Obama condemns embassy attack in Libya, vows justice
Published Wednesday, September 12, 2012 6:17AM EDT
Last Updated Wednesday, September 12, 2012 8:10PM EDT
U.S. President Barack Obama has vowed to bring justice to those who attacked the American embassy in Libya, killing the U.S. ambassador and three of his staff members.
The Pentagon ordered two warships to the Libyan coast on Wednesday following the attack, which also left several Libyan security guards dead.
One warship is currently off the coast of the northern African country while a second is en route and expected within the next few days.
Officials said the ships, which carry Tomahawk cruise missiles, do not have a specific mission but they give military personnel flexibility to respond to any order issued by the president.
"Make no mistake. We will work with the Libyan government to bring to justice the killers who attacked our people," Obama told reporters gathered outside the White House Wednesday morning.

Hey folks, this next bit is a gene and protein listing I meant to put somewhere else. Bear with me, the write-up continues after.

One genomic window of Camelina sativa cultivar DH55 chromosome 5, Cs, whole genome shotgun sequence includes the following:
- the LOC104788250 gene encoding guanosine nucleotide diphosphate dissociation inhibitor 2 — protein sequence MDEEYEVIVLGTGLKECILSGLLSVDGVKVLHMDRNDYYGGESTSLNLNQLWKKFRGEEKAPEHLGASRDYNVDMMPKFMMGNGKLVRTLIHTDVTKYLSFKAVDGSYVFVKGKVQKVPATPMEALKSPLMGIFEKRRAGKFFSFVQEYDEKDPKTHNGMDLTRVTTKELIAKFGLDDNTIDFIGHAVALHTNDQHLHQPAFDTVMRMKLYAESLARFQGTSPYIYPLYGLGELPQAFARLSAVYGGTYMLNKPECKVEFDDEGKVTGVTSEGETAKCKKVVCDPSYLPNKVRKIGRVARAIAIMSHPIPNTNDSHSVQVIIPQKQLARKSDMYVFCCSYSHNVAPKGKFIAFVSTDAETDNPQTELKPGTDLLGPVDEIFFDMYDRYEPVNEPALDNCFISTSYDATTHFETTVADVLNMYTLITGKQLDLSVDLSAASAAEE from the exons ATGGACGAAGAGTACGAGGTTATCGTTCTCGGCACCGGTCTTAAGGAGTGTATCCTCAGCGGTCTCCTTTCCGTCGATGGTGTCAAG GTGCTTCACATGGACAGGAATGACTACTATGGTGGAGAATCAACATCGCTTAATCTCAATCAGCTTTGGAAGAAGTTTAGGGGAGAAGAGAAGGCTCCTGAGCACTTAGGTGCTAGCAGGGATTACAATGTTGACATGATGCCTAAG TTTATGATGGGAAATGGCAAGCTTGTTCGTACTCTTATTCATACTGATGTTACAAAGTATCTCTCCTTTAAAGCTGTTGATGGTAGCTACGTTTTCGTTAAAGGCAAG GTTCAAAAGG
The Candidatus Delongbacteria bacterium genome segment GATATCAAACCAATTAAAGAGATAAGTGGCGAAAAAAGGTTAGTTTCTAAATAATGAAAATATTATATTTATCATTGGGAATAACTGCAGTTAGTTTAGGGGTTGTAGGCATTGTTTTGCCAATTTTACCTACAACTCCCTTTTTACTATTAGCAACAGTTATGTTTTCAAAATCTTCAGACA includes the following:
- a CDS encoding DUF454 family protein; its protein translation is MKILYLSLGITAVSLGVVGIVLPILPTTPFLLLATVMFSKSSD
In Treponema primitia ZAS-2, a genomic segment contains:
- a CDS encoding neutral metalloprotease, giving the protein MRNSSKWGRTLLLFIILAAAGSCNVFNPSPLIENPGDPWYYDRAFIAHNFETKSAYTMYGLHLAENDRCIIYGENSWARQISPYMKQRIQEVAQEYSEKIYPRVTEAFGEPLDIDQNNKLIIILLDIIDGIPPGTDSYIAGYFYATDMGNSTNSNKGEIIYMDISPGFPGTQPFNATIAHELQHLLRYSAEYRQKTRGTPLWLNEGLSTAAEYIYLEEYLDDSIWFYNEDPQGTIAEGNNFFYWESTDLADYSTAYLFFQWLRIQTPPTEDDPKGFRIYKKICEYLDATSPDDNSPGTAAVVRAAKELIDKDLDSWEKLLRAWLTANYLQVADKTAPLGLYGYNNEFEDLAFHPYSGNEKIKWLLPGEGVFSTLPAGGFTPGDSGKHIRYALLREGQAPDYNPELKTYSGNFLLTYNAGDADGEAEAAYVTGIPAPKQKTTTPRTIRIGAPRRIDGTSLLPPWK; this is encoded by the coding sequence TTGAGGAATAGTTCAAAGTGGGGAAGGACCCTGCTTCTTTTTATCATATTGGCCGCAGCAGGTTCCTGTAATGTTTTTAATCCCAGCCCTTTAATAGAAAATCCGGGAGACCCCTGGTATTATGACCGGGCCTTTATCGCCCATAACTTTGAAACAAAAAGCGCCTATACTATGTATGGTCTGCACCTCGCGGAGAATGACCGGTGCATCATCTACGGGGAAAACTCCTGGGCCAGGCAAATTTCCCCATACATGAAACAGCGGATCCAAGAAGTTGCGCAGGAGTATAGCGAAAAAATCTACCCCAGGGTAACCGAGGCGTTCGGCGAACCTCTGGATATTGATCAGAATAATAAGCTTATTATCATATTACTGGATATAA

“The United States condemns in the strongest terms this outrageous and shocking attack,” later adding: “there is absolutely no justification to this type of senseless violence.”
"As long as there are those who would take innocent life in the name of God, the world will never know a true and lasting peace."
The president's remarks followed shortly after a speech by U.S. Secretary of State Hillary Clinton, in which she emphasized "there is no justification" for the attack in Benghazi and a similar mob assault on the U.S. Embassy in Cairo, Egypt.
In her remarks, Clinton acknowledged the speculation that angry reaction to an anti-Islam movie had spurred the attacks.
But officials are now investigating whether the deadly attack in Benghazi may have been premeditated, rather than an angry protest that got out of control.
The New York Times reported Wednesday that officials in Washington are studying the differences between the attack in Libya and the protests at the American embassy in Cairo this week.